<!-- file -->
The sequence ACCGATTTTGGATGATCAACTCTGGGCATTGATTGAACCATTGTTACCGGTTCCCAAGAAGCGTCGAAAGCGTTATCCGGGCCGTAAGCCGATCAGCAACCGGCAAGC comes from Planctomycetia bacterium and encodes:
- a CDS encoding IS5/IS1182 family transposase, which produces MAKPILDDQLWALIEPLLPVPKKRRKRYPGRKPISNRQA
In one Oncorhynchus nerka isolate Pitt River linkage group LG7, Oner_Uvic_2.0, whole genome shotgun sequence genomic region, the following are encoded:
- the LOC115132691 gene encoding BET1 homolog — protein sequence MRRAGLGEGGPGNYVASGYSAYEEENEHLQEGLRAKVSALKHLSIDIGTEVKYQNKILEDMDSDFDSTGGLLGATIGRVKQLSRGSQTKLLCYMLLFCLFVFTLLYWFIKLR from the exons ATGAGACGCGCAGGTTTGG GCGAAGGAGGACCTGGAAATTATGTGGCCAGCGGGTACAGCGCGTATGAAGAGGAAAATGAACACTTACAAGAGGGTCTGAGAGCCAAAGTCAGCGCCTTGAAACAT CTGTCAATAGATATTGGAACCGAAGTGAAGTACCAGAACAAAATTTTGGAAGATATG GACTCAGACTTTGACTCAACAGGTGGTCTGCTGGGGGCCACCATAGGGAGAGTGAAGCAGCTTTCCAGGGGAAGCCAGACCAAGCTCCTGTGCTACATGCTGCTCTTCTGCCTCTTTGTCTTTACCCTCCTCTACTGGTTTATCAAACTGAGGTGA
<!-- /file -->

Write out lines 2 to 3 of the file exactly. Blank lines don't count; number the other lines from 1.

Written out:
- a CDS encoding IS5/IS1182 family transposase, which produces MAKPILDDQLWALIEPLLPVPKKRRKRYPGRKPISNRQA
In one Oncorhynchus nerka isolate Pitt River linkage group LG7, Oner_Uvic_2.0, whole genome shotgun sequence genomic region, the following are encoded: